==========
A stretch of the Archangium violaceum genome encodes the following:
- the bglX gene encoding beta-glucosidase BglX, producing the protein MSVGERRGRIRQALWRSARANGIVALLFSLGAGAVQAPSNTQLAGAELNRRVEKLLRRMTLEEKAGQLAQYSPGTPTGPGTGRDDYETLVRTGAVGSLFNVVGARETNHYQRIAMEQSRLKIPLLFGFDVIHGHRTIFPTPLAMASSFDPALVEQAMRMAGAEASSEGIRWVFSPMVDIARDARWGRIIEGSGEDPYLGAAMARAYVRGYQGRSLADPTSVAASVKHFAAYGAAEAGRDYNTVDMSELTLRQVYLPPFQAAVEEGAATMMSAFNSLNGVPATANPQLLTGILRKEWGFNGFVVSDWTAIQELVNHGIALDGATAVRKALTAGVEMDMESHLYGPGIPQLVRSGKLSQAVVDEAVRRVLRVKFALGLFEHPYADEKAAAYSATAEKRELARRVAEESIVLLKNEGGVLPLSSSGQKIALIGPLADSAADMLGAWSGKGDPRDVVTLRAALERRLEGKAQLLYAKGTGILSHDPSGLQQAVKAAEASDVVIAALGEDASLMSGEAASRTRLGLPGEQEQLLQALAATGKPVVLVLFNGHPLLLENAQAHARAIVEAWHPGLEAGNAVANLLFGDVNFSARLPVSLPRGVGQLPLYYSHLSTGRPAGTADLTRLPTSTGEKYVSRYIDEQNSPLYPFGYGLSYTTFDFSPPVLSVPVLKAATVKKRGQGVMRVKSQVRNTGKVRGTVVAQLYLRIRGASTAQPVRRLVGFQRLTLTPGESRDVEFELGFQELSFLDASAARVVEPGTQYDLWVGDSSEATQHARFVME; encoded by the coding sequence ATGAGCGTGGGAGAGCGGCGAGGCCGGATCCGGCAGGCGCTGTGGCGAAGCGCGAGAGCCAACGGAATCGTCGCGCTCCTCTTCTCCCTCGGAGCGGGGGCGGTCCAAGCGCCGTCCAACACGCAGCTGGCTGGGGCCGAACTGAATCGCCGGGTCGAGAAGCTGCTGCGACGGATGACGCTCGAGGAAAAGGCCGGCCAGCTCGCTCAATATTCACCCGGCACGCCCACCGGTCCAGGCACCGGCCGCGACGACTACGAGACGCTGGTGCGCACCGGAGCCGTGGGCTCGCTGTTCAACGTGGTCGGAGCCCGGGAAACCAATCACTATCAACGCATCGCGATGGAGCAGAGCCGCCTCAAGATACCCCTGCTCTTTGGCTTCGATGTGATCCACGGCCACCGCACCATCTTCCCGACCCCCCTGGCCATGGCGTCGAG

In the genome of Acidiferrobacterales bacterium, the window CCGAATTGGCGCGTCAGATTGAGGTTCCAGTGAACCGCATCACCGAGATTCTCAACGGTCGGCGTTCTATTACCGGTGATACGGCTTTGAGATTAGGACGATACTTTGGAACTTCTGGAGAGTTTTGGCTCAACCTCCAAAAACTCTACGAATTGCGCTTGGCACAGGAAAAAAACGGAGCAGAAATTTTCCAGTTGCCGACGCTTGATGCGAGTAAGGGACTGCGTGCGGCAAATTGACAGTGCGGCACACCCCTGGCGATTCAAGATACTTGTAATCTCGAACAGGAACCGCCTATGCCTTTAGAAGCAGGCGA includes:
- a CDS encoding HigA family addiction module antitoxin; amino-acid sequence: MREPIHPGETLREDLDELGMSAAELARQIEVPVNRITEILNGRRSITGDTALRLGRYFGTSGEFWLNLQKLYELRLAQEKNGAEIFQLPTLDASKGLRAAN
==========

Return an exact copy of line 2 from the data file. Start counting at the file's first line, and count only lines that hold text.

- the bglX gene encoding beta-glucosidase BglX, producing the protein MSVGERRGRIRQALWRSARANGIVALLFSLGAGAVQAPSNTQLAGAELNRRVEKLLRRMTLEEKAGQLAQYSPGTPTGPGTGRDDYETLVRTGAVGSLFNVVGARETNHYQRIAMEQSRLKIPLLFGFDVIHGHRTIFPTPLAMASSFDPALVEQAMRMAGAEASSEGIRWVFSPMVDIARDARWGRIIEGSGEDPYLGAAMARAYVRGYQGRSLADPTSVAASVKHFAAYGAAEAGRDYNTVDMSELTLRQVYLPPFQAAVEEGAATMMSAFNSLNGVPATANPQLLTGILRKEWGFNGFVVSDWTAIQELVNHGIALDGATAVRKALTAGVEMDMESHLYGPGIPQLVRSGKLSQAVVDEAVRRVLRVKFALGLFEHPYADEKAAAYSATAEKRELARRVAEESIVLLKNEGGVLPLSSSGQKIALIGPLADSAADMLGAWSGKGDPRDVVTLRAALERRLEGKAQLLYAKGTGILSHDPSGLQQAVKAAEASDVVIAALGEDASLMSGEAASRTRLGLPGEQEQLLQALAATGKPVVLVLFNGHPLLLENAQAHARAIVEAWHPGLEAGNAVANLLFGDVNFSARLPVSLPRGVGQLPLYYSHLSTGRPAGTADLTRLPTSTGEKYVSRYIDEQNSPLYPFGYGLSYTTFDFSPPVLSVPVLKAATVKKRGQGVMRVKSQVRNTGKVRGTVVAQLYLRIRGASTAQPVRRLVGFQRLTLTPGESRDVEFELGFQELSFLDASAARVVEPGTQYDLWVGDSSEATQHARFVME; encoded by the coding sequence ATGAGCGTGGGAGAGCGGCGAGGCCGGATCCGGCAGGCGCTGTGGCGAAGCGCGAGAGCCAACGGAATCGTCGCGCTCCTCTTCTCCCTCGGAGCGGGGGCGGTCCAAGCGCCGTCCAACACGCAGCTGGCTGGGGCCGAACTGAATCGCCGGGTCGAGAAGCTGCTGCGACGGATGACGCTCGAGGAAAAGGCCGGCCAGCTCGCTCAATATTCACCCGGCACGCCCACCGGTCCAGGCACCGGCCGCGACGACTACGAGACGCTGGTGCGCACCGGAGCCGTGGGCTCGCTGTTCAACGTGGTCGGAGCCCGGGAAACCAATCACTATCAACGCATCGCGATGGAGCAGAGCCGCCTCAAGATACCCCTGCTCTTTGGCTTCGATGTGATCCACGGCCACCGCACCATCTTCCCGACCCCCCTGGCCATGGCGTCGAG